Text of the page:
There was a time, when we went to see them for free without a mob. No more.
Tuesday, July 16, 2013
On Our Way Up To The Top
After Hiking The Appalachian Trail (Sort Of)
On Our Way Back Down
We went to Great Smoky Mountain National Park on "our way home". Of course, it also rained nearly the whole time. By this point in the trip, we are used to the constant drizzle, and keep umbrellas with us for the inevitable downpour every hour. All of the rivers were swollen and scary looking.
As soon as we entered the park, we saw several elk and a group of turkeys. What is the name for a group of turkeys?
I just looked it up, a group of turkeys is called a rafter.
We hiked to the lookout point for Clingman's Dome, 6,643 feet high and the tallest mountain in Smoky Mountain National Park. The distance from the parking areas is only 1/2 mile, but because it is steep, it required us and our lowland lungs to stop frequently.
We couldn't see anything because the clouds were super thick. It made everything seem eerie and i look forward to going back sometime when the sun is shining.
Path To The Spring
Cool, Refreshing, Spring
Red Dirt Turns Into Red Mud
Giant Fishing Spider
After camp, we were fortunate to spend time with friends in North Georgia. They have a large amount of land to tromp on, and even though it rained nearly the whole time, we had fun anyway.
Jasper and i even managed to start and cook our meal over a blazing fire in a torrential downpour.
At the highest elevation, they have a shop and sell various items to passersby. The view up there is beautiful. Just a taste of what was to come...
Sunday, July 14, 2013
The Civil Rights Institute is across the street from the church. There is a lot to learn about here and worth the time/ money. On Sunday, it is donation only.
Across the street is Kelly Ingram Park, otherwise known as West Park.
Many demonstrations and rallies took place here as well, including an assembly point for participants in the SCLC's (Southern Christian Leadership Conference) Project C.
Under the direction of SCLC President Martin Luther King, Jr., and Fred Shuttlesworth, department stores were targeted for boycotts and protest marches organized. Dr. King was arrested and held in solitary confinement for three days. During this time, he wrote, smuggled out of jail, and had his "Letter from Birmingham Jail" printed.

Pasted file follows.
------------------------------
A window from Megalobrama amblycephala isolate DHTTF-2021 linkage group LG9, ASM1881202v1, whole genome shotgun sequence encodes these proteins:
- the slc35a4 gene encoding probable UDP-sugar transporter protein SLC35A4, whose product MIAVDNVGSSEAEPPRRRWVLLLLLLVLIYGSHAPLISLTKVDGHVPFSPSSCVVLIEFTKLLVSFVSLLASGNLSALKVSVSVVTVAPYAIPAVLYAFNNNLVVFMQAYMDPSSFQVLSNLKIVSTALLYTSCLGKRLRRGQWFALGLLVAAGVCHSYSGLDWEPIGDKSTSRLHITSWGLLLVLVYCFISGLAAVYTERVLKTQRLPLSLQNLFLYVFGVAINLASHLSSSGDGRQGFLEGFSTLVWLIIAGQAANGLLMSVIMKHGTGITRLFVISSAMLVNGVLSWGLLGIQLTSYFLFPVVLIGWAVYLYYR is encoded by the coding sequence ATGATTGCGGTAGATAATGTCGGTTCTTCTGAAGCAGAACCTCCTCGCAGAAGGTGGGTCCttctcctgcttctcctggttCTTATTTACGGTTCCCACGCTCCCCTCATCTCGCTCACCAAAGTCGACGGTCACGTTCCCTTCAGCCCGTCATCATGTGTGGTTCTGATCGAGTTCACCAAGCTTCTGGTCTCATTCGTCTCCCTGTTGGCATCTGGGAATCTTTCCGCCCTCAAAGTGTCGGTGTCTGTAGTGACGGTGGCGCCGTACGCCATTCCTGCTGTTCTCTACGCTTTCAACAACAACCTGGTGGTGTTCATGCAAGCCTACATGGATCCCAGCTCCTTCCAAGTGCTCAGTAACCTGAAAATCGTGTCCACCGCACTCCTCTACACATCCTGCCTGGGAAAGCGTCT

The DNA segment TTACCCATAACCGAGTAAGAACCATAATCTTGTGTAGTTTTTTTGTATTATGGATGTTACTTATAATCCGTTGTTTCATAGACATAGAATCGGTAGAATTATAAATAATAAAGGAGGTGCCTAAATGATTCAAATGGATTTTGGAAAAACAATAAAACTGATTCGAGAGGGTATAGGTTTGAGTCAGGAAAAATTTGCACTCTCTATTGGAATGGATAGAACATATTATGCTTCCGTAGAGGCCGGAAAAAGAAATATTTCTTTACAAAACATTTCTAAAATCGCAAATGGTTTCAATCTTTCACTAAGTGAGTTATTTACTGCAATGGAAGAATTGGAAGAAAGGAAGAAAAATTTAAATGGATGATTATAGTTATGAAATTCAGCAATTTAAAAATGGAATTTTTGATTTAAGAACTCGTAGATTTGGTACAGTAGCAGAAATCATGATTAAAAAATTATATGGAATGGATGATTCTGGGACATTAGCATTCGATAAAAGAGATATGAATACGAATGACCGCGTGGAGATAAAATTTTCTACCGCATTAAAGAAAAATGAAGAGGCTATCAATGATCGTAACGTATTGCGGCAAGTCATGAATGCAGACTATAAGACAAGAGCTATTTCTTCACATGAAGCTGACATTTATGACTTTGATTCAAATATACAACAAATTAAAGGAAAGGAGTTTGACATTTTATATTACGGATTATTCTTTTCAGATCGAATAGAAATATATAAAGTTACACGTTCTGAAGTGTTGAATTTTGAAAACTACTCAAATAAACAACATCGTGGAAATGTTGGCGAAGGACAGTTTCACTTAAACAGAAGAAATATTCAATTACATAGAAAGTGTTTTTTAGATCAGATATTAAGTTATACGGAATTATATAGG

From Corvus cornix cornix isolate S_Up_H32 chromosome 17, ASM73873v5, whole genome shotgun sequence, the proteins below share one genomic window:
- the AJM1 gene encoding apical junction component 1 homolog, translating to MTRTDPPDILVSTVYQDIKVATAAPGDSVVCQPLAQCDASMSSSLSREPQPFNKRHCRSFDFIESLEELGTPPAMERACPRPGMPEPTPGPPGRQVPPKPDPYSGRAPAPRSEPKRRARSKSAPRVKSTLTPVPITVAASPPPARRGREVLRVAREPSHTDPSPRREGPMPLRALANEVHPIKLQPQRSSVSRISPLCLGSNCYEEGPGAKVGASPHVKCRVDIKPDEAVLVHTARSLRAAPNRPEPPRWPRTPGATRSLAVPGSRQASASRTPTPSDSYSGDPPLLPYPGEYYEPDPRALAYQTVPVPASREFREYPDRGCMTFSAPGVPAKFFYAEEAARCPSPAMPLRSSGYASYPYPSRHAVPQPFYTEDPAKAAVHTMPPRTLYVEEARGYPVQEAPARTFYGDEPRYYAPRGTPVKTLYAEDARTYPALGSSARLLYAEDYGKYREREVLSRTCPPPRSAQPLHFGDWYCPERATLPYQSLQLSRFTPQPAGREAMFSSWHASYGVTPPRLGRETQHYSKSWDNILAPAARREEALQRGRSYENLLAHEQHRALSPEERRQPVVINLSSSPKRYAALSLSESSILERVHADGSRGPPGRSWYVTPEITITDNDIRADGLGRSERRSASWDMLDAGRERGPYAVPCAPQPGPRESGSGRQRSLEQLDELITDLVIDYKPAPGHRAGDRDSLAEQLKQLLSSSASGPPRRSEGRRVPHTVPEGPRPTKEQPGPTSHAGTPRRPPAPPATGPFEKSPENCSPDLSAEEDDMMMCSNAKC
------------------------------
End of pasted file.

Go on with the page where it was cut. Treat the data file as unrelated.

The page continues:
After so many peaceful adult protesters had been arrested and filled the jails, the SCLC called on children and young people to join the protests.
Under orders from Public Safety Commissioner Eugene "Bull" Connor, police arrested 600 child picketers (some as young as six years of age) and by the next day, 1,000 children had been jailed.
In the days that followed, firemen used high-pressure fire hoses to blast the protesters, loosed the attack dogs and beat people with nightsticks.
I am in awe of the children and parents who were brave enough to be peaceful protesters despite such evil injustice.
We were fortunate to receive scholarships for Camp Fasola in Alabama. So the kids and i headed out for a road trip.
On Sunday, we went to church at 16th Street Baptist Church, which was organized in 1873 as the First Colored Baptist Church of Birmingham.
Due to it's important role in the black community, and it's central location in downtown Birmingham, many mass meetings and rallies were held here in the 1960's. Throughout the turmoil taking place in a city nicknamed "Bombingham", the church provided a safe haven for black men, women and children dedicated to destroy the evils of segregation. This is also where 4 little girls were killed by a bomb while they attended Sunday School.
I felt very emotional while we worshipped here and i am glad we went.